After a nine-to-five seminar on the exact day I was told to finish the drawings, I opted for an overtime stay at the office. I was intent on burning the midnight oil but dear ol’ Morpheus loves me a lot, and it wasn’t long before I nodded off (two-and-a-half hours in dreamland, tops). Fortunately I managed to finish the whole thing the next day and was extra-relieved that the folks who requested it liked it.

'Artist' for a day “Signing” the finished caricatures

In truth, having the chance to draw again was a present in itself. When I started working as a government employee, I barely had the time to pick up color pencils or paintbrushes. Sure, I sometimes doodle in the margins of my old journal, but it wasn’t the same as finishing big drawings that people actually requested to be done. It was a refreshing feeling.

KMIS My ever-supportive officemates and the finished caricatures

Later in the afternoon, our director-in-charge called for a meeting. We’re all aware that since the arrival of our new DIC, it will be a tradition to bring cake for the celebrants of the month. Everyone was in what we call the “rush-ian” mode that day so I didn’t expect them to bring out the new ‘office surprise’. But they did; in fact, it was the second agenda of the meeting!

CAKEFIGHT-vert-vert With Tita Au, whose birthday is also on August 24

Groggy with sleeplessness and giddy with mirth, I sang along with the group when they belted out a raucous “Happy Birthday”, as if I’m not one of the two people they were singing it for. By the end of the song I was beginning to become sugar-buzzed again, as I was not-so-secretly snatching bits of icing from the corners of the treat.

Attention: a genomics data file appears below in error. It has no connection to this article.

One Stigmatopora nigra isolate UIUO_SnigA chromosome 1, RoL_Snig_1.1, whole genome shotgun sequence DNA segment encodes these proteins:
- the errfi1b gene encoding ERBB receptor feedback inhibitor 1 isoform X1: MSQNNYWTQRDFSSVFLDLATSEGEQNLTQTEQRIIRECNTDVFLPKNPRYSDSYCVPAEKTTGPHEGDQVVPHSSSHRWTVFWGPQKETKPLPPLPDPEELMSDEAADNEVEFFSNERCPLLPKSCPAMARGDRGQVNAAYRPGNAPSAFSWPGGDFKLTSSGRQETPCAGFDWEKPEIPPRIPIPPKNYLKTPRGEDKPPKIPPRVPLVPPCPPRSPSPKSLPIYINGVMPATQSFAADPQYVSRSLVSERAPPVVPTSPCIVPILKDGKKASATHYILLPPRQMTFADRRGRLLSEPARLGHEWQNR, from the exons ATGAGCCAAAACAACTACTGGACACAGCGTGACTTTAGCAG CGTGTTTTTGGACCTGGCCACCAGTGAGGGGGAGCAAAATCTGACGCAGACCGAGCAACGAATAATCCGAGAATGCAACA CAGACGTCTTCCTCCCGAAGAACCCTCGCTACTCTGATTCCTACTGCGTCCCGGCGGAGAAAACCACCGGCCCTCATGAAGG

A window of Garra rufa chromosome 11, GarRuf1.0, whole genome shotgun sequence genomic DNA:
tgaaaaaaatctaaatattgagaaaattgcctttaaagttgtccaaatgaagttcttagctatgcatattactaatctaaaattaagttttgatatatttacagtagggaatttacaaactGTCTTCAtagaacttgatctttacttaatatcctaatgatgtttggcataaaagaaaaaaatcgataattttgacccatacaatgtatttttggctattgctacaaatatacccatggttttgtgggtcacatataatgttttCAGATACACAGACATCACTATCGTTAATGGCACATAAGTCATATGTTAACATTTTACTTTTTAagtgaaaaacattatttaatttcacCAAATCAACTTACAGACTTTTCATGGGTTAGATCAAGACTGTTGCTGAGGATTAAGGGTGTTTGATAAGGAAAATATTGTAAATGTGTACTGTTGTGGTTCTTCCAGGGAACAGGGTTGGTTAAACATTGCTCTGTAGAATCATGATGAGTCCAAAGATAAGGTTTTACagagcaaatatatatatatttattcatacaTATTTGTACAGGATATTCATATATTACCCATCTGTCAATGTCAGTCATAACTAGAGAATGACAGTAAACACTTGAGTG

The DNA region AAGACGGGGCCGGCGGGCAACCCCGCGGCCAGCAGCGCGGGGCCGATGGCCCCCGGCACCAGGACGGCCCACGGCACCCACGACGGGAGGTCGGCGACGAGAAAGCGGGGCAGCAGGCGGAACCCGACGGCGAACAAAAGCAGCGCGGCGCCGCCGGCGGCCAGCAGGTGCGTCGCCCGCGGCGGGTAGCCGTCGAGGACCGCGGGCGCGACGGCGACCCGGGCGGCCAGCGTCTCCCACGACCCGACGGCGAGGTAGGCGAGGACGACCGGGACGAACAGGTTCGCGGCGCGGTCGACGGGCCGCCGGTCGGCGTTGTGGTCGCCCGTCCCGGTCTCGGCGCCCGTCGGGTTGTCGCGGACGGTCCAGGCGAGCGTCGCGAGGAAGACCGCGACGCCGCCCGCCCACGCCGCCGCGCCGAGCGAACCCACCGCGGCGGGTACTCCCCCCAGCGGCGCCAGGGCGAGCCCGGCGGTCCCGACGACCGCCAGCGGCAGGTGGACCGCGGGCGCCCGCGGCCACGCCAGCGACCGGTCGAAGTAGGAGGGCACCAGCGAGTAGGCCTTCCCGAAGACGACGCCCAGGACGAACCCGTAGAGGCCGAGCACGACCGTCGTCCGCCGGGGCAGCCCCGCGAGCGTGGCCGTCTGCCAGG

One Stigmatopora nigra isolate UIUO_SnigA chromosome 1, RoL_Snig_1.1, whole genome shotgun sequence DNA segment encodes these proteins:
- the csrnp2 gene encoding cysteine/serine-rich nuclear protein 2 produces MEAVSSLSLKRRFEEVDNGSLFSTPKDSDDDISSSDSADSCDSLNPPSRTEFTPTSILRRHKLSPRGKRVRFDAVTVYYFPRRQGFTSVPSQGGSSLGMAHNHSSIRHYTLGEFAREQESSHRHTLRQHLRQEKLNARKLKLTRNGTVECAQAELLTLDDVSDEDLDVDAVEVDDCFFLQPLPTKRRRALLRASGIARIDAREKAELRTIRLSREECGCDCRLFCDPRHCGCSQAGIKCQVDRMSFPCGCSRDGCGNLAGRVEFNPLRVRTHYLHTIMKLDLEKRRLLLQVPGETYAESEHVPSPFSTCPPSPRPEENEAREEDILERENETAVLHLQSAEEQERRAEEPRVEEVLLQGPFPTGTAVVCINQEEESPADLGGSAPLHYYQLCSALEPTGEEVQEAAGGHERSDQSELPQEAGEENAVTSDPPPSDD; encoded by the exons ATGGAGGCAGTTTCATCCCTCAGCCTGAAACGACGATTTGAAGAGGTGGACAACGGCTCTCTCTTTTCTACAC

BlowtheCandleAttempting to blow out the candle again after failing to do it the first time
(“Hey! I’m asthmatic, remember?”)


KMIS birthdayThe Knowledge Management Information Service (KMIS) family again

We ate, talked, and took a lot of pictures. I was still physically tired—we’d still have to move the desks afterwards because we’re starting the Big 5S Day that day—but somehow I didn’t feel like going away from the crowd and resting for microsleeps, like I usually do whenever I’m on “low-batt” mode. Somehow, the happy energy of these people are rubbing off on me. :)


And we get to the melodrama

When the celebratory aura temporarily peters out, I know I’d be thinking again. Over-thinking, actually. Who doesn’t?

It’s quarter-life crisis, they say. Going back to what I said to my sister, I know going through these years while having someone by your side—be it a sibling, a friend, or just someone who has the same lofty dreams—would cushion some of life’s succeeding blows. It doesn’t necessarily mean being dependent on the other person; just knowing you’re not alone ploughing through all of this, growing through all of this…well, it does make a difference, doesn’t it? Even a little bit?

I know what I want, and I’m figuring out what to do to get what I want. Like the average young adult, I’m just being assaulted by doubts, and I just have to win my small battles against them.

Anyhow, my birthday this year is full of thank-you’s and hopes. I’m aware I’m blessed and I’m grateful for that. There are people who love me, people I love back, people I love more than they love me, and people who—to quote a character from Orange is the New Black—“aren’t smart enough to be loved back.” (I kind of have loads to say about love too, but that’s topic for a separate post).

My stars are still up there, and giving up is not on this little dreamer’s vocabulary…and I don’t think it will ever be. :)

Thursday, September 18, 2014

Book Review: Fangirl

Author: Rainbow Rowell
Genre: Young Adult, Contemporary, Romance
My Rating: ★★★ (3 of 5 stars)

FangirlByRowellPhoto from Imgarcade 

No book screams “I’m your soulmate!” louder than one that requires zero effort to connect with you, the kind of story that makes you believe the author has planted a bug in your room so she can document your daily life. Expectations like this bubbled up when I picked up Eleanor & Park author Rainbow Rowell’s bestselling “nerd power ballad”, the aptly titled Fangirl.